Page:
where *I* = 1, 2, 3, 4, 5 as *i* is in the first, second, …, last fifth of 1 through *m*; *Y* was then column standardized to give *X**, so that had a block form, with large positive correlations (about 0.61) in the (*m*/5) × (*m*/5) diagonal blocks. The choice λ = 1.23 was required to yield α = .241.

**Remark 6.9. ***Bilinear statistics* Since $\stackrel{~}{\Delta}~(\Delta ,{\Delta}^{\left(2\right)}\u2215\stackrel{~}{m})$ (4.8), it is clear that $E\left\{{\stackrel{~}{\tau}}^{2}\right\}={\tau}^{2}$ in Corollary (4.20). The variance calculation proceeds as in Theorem 2:

$$\begin{array}{cc}\hfill \mathrm{var}\left\{{\stackrel{~}{\tau}}^{2}\right\}& =\sum _{jk}\sum _{lh}{\Delta}_{jk,lh}^{\left(2\right)}{w}_{j}{w}_{k}{w}_{l}{w}_{h}\u2215\stackrel{~}{m}\hfill \\ \hfill & =\sum _{jk}\sum _{lh}[{\Delta}_{jl}{\Delta}_{kh}+{\Delta}_{jh}{\Delta}_{kl}]{w}_{j}{w}_{k}{w}_{l}{w}_{h}\u2215\stackrel{~}{m}\hfill \\ \hfill & =\left[\sum _{jl}\sum _{kh}\left({\Delta}_{jl}{w}_{j}{w}_{l}\right)\left({\Delta}_{kh}{w}_{k}{w}_{h}\right)+\sum _{jh}\sum _{kl}\left({\Delta}_{jh}{w}_{j}{w}_{h}\right)\left({\Delta}_{kl}{w}_{k}{w}_{l}\right)\right]/\stackrel{~}{m}\hfill \\ \hfill & =2{\left(\sum _{jk}{\Delta}_{jk}{w}_{j}{w}_{l}\right)}^{2}/\stackrel{~}{m}=2{\tau}^{4}\u2215\stackrel{~}{m}.\hfill \end{array}$$

(6.11)

The verification of (5.18) is the same, except with element *b _{jk}* of

^{1}The entries of *X* are log(red/green) ratios obtained from oligonucleotide arrays.

^{2}The referee points out that when A ymetrix CEL files are available, array run dates will usually be found in the DatHeader lines.

^{3}Most multivariate texts reverse the situation, taking the columns as independent replicas of possibly correlated rows.

- Anderson TW. An Introduction to Multivariate Statistical Analysis. Third Wiley, New York: 2003.
- Benjamini Y, Hochberg Y. Controlling the false discovery rate: A practical and powerful approach to multiple testing. J. Roy. Statist. Soc. Ser. B. 1995;57:289–300.
- Bolstad BM, Irizarry RA, Åstrand M. Irizarry, Speed TP. Comparison of normalization methods for high density oligonucleotide array data based on variance and bias. Bioinformatics. 2003. pp. 185–193.http://web.mit.edu/biomicro/education/RMA.pdf Available at. [PubMed]
- Callow M, Dudoit S, Gong E, Speed T, Rubin E. Microarray expression profiling identifies genes with altered expression in HDL-deficient mice. Genome Research. 2000;10:2022–2029. [PubMed]
- Efron B. Large-scale simultaneous hypothesis testing: The choice of a null hypothesis. J. Amer. Statist. Assoc. 2004;99:96–104.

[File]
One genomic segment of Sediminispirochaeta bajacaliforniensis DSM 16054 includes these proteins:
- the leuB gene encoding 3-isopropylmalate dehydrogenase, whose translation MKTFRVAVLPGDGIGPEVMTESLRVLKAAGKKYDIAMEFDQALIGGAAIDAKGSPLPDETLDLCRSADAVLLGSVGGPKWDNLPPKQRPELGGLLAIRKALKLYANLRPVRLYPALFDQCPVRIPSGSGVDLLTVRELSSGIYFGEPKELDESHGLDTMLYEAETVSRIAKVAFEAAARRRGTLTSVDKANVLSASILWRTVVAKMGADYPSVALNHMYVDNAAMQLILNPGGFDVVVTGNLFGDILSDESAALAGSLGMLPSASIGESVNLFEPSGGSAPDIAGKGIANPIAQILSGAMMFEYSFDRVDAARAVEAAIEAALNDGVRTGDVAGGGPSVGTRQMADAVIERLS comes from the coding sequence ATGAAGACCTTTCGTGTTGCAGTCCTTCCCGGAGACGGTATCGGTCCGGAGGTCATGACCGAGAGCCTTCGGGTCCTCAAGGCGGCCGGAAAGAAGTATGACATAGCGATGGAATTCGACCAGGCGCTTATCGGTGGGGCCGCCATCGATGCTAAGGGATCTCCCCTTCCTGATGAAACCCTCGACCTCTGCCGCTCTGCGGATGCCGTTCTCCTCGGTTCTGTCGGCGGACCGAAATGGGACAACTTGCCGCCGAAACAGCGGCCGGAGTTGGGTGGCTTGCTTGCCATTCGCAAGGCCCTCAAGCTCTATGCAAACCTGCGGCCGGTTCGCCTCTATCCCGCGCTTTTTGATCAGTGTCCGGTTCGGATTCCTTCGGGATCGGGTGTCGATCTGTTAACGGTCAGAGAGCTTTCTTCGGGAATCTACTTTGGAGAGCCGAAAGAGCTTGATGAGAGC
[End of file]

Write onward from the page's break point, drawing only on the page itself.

- Efron B. Correlation and large-scale simultaneous significance testing. J. Amer. Statist. Assoc. 2007a;102:93–103.
- Efron B. Size, power, and false discovery rates (2007) Ann. Statist. 2007b;35:1351–1377.
- Efron B. Microarrays, empirical Bayes, and the two-groups model. Statist. Sci. 2008;23:1–47. with discussion and Rejoinder.
- Johnson DE, Graybill FA. An analysis of a two-way model with interaction and no replication. J. Amer. Statist. Assoc. 1972;67:862–868.
- Johnson NL, Kotz S. Continuous Univariate Distributions-1. Houghton Mifflin Company; Boston: 1970.
- Mardia K, Kent J, Bibby J. Multivariate Analysis. Academic Press; London San Diego: 1979.
- Owen AB. Variance of the number of false discoveries. J. Roy. Statist. Soc. Ser. B. 2005;67:411–426.
- Qiu X, Brooks AI, Klebanov L, Yakovlev A. The effects of normalization on the correlation structure of microarray data. BMC Bioinformatics. 2005. p. 120.http://www.biomedcentral.com/1471-2105/6/120 Available at. [PMC free article] [PubMed]
- Qiu X, Klebanov L, Yakovlev A. Correlation between gene expression levels and limitations of the empirical Bayes methodology for finding differentially expressed genes. Statist. Appl. Genet. Mol. Bio. 2005. http://www.bepress.com/sagmb/vol4/iss1/art34 article 34. Available at. [PubMed]
- Singh D, Febbo PG, Ross K, Jackson DG, Manola J, Ladd C, Tamayo P, Renshaw AA, D’Amico AV, Richie JP, Lander ES, Loda M, Kantoff PW, Golub TR, Sellers WR. Gene expression correlates of clinical prostate cancer behavior. Cancer Cell. 2002;1:203–209. [PubMed]
- Tusher VG, Tibshirani R, Chu G. Significance analysis of microarrays applied to the ionizing radiation response. Proc. Nat. Acad. Sci. USA. 2001. pp. 5116–5121.http://www.pnas.org/cgi/content/full/98/9/5116 Available at. [PubMed]

PubMed Central Canada is a service of the Canadian Institutes of Health Research (CIHR) working in partnership with the National Research Council's national science library in cooperation with the National Center for Biotechnology Information at the U.S. National Library of Medicine(NCBI/NLM). It includes content provided to the PubMed Central International archive by participating publishers. |